Auditing a Payment Processing of a Booking Framework
Note that this is a real scenario, but the back end is hidden and parameters modified trying to avoid some identification.
About the network
The booking framework network was in AWS service instance, that implies:
Packet Sniffing It is not possible for a virtual instance running in promiscuous mode to receive or sniff traffic that is intended for a different virtual instance. While customers can elect to place their interfaces into promiscuous mode, the hypervisor will not deliver any traffic to an instance that is not addressed to it. Even two virtual instances that are owned by the same customer located on the same physical host cannot listen to each other’s traffic. Additionally, attacks such as ARP cache poisoning do not work within Amazon EC2 and Amazon VPC. While Amazon EC2 does provide ample data protection between customers by default, as a standard practice it is best to always encrypt sensitive traffic.
A bunch of test couldn’t bee performed. The only thing we could do was enumerate but we haven’t found any interesting backend without doing the proper POST or GET request. Ports 8443, 9443 the rest was closed or doing some redirects to pages out of scope.
So, what to do now? Stop here the pentest? We can’t enumerate anything because we receive
404 NOT FOUND when we try to fuzz and any interesting port to exploit.
What to do next? Let’s try to simulate a real booking scenario to figure out how the booking and payment workflow works.
Understanding the workflow
It is important to understand the process since a customer does a booking until he/she pays, via online and he/she receives the booking confirmation. In this case, and generally in the payment process the workflow is the following.
Forcing errors to retrieve information
When fuzzing parameters, we notice that there was some error with Stripe.
HTTP/1.1 200 OK Date: Wed, 03 Oct 2018 14:54:40 GMT Server: Apache-Coyote/1.1 X-Frame-Options: SAMEORIGIN Strict-Transport-Security: max-age=31536000; includeSubDomains; preload Content-Type: text/html;charset=UTF-8 Content-Language: en-US Cache-Control: max-age=604800 Expires: Wed, 10 Oct 2018 14:54:40 GMT Vary: Connection: close Content-Length: 948 <html> <head><title>Stripes validation error report</title></head> <body style="font-family: Arial, sans-serif; font-size: 10pt;"> <h1>Stripes validation error report </h1><p> Here's how it is. Someone (quite possibly the Stripes Dispatcher) needed to get the source page resolution. But no source page was supplied in the request, and unless you override ActionBeanContext.getSourcePageResolution() you're going to need that value. When you use a <stripes:form> tag a hidden field called '_sourcePage' is included. If you write your own forms or links that could generate validation errors, you must include a value for this parameter. This can be done by calling request.getServletPath(). </p><h2>Validation errors</h2><p> <div style="color:#b72222; font-weight: bold">Please fix the following errors:</div><ol><li style="color: #b72222;">The value "VISA"<wow>" is not a valid value for field Card Cardtype</li></ol></p></body></html>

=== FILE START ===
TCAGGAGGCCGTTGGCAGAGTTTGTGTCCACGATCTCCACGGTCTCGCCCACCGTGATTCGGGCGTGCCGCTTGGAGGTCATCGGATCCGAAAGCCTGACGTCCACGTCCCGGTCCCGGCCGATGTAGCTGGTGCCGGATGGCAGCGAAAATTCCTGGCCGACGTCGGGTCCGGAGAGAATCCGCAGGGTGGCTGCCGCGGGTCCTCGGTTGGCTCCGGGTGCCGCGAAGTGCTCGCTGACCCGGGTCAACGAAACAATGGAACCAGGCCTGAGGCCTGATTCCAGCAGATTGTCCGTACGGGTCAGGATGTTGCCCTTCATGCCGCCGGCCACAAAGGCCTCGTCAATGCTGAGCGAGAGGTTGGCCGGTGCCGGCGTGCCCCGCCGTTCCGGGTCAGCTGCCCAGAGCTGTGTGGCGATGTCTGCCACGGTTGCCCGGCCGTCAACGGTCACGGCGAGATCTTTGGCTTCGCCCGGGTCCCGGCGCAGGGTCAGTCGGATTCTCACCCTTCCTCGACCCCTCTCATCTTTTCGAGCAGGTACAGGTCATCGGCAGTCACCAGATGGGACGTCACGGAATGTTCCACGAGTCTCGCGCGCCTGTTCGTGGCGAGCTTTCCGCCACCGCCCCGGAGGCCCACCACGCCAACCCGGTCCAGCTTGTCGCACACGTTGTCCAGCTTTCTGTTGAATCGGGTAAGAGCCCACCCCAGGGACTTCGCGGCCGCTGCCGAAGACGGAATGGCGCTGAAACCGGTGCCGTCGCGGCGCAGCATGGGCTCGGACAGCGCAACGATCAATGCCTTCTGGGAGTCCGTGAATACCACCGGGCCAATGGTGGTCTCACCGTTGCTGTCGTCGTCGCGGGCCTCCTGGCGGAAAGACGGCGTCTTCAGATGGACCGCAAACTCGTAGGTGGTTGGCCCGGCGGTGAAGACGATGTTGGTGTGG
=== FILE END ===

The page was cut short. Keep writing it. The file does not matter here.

Therefore, we know the payment process was using Stripe:
Stripes validation error report
According to Stripe:
Stripe is the best software platform for running an internet business. We handle billions of dollars every year for forward-thinking businesses around the world. Stripe builds the most powerful and flexible tools for internet commerce. Whether you’re creating a subscription service, an on-demand marketplace, an e-commerce store, or a crowdfunding platform, Stripe’s meticulously designed APIs and unmatched functionality help you create the best possible product for your users. Millions of the world’s most innovative technology companies are scaling faster and more efficiently by building their businesses on Stripe
More information Stripe.
To keep in mind, reading the documentation is the best way to understand what parameters mean and how to try to force the application to enter in an undesired state.
Reflected XSS after Booking Confirmation
Input with XSS payload:
Reflection after submission:
Race condition causing a possible DOS Thread extenuation
There is a race condition when submitting various simultaneous requests in the payment process, the servers keeps the thread opened until process all the requests. Malicious user could submit several request trying to exhaust the thread pool, forcing the web server to deny all new requests.
Oficial stripe documentation indicates:
Instead of “You can use our API 1000 times a second”, this rate limiter says “You can only have 20 API requests in progress at the same time”. Some endpoints are much more resource-intensive than others, and users often get frustrated waiting for the endpoint to return and then retry. These retries add more demand to the already overloaded resource, slowing things down even more. The concurrent rate limiter helps address this nicely.
Vulnerabilities agains logic of the application
When confirming a booking, there is a form that requires the card information. A select menu is shown with the avaible types of card: VISA, Mastercard, American Express and UnionPay. Therefore, users could change the type of its card. This unexepected processing, would impact against business logic.
In Stripe API, the following configuration could be determined:
The brand parameter of the card object exposes whether the card brand is Visa, American Express, MasterCard, Discover, JCB or Diners Club. A card brand may be Unknown if we are unable to determine its brand.
Editing the request changing the card type to “JCB”, the data would arrive to Stripe processing.
Note that in the response there is not an error causing for not supporting JCL, is an error for using a fake card. When an unexistent card type is used, the following error is showed: